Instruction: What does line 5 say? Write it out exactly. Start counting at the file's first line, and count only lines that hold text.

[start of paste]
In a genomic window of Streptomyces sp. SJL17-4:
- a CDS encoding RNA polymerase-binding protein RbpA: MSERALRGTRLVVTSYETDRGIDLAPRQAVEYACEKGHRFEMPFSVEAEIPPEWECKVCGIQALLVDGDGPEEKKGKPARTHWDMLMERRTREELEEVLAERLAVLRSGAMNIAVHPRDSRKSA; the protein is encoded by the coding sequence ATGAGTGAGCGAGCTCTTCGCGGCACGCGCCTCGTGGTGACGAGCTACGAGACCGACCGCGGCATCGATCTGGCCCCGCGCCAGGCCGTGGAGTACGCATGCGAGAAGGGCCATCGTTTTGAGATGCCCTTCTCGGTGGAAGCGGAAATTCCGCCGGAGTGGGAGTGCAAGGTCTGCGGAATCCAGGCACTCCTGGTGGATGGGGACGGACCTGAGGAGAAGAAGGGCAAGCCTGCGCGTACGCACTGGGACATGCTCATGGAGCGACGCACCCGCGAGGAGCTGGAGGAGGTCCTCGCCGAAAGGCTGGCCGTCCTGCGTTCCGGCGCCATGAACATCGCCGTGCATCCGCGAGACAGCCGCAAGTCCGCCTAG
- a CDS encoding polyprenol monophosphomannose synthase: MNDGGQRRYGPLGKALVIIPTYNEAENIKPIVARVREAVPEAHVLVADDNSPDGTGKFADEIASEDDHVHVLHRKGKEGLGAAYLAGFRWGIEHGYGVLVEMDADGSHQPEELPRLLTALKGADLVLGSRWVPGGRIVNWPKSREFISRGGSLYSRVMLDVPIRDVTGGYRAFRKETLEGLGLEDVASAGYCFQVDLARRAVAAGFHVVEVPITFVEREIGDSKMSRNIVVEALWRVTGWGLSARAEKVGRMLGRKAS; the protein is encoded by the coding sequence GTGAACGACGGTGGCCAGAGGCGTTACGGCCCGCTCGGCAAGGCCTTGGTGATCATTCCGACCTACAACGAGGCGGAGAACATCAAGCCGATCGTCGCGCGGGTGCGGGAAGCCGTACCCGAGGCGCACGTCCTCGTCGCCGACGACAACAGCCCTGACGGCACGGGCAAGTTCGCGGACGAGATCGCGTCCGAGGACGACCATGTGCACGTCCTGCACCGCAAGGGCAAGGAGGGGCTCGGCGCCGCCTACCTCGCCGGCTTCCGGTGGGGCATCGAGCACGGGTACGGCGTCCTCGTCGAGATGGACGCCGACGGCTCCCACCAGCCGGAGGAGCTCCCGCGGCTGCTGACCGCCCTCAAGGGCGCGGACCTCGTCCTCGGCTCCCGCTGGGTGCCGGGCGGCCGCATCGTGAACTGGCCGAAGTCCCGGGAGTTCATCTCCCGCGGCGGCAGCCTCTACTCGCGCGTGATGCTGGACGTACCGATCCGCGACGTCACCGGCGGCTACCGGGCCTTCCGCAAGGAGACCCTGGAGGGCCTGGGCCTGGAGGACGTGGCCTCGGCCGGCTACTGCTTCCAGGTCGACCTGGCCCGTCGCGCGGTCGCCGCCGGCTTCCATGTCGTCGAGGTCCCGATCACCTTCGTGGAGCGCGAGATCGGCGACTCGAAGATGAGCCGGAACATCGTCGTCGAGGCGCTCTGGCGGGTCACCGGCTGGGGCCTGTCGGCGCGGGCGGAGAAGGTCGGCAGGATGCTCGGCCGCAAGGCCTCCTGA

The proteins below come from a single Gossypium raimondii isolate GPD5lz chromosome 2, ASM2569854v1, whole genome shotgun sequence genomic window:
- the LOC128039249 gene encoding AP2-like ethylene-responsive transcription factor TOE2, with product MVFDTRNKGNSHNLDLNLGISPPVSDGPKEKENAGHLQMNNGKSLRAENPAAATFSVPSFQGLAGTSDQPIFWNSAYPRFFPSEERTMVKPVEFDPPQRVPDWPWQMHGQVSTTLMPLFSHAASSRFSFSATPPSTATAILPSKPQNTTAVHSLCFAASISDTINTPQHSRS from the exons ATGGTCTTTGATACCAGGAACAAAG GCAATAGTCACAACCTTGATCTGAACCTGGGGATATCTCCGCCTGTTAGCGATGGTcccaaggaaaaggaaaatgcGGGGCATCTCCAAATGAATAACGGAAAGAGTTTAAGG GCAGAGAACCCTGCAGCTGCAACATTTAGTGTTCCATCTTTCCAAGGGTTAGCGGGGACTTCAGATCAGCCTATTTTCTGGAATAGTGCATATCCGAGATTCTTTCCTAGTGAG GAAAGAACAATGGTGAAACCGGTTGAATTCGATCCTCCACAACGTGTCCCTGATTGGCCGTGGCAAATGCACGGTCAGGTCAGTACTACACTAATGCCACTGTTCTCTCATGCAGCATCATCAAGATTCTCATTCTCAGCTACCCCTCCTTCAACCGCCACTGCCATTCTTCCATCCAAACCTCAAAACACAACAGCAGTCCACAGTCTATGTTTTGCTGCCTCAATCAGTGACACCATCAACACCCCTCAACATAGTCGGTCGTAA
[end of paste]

- the LOC128039249 gene encoding AP2-like ethylene-responsive transcription factor TOE2, with product MVFDTRNKGNSHNLDLNLGISPPVSDGPKEKENAGHLQMNNGKSLRAENPAAATFSVPSFQGLAGTSDQPIFWNSAYPRFFPSEERTMVKPVEFDPPQRVPDWPWQMHGQVSTTLMPLFSHAASSRFSFSATPPSTATAILPSKPQNTTAVHSLCFAASISDTINTPQHSRS from the exons ATGGTCTTTGATACCAGGAACAAAG GCAATAGTCACAACCTTGATCTGAACCTGGGGATATCTCCGCCTGTTAGCGATGGTcccaaggaaaaggaaaatgcGGGGCATCTCCAAATGAATAACGGAAAGAGTTTAAGG GCAGAGAACCCTGCAGCTGCAACATTTAGTGTTCCATCTTTCCAAGGGTTAGCGGGGACTTCAGATCAGCCTATTTTCTGGAATAGTGCATATCCGAGATTCTTTCCTAGTGAG GAAAGAACAATGGTGAAACCGGTTGAATTCGATCCTCCACAACGTGTCCCTGATTGGCCGTGGCAAATGCACGGTCAGGTCAGTACTACACTAATGCCACTGTTCTCTCATGCAGCATCATCAAGATTCTCATTCTCAGCTACCCCTCCTTCAACCGCCACTGCCATTCTTCCATCCAAACCTCAAAACACAACAGCAGTCCACAGTCTATGTTTTGCTGCCTCAATCAGTGACACCATCAACACCCCTCAACATAGTCGGTCGTAA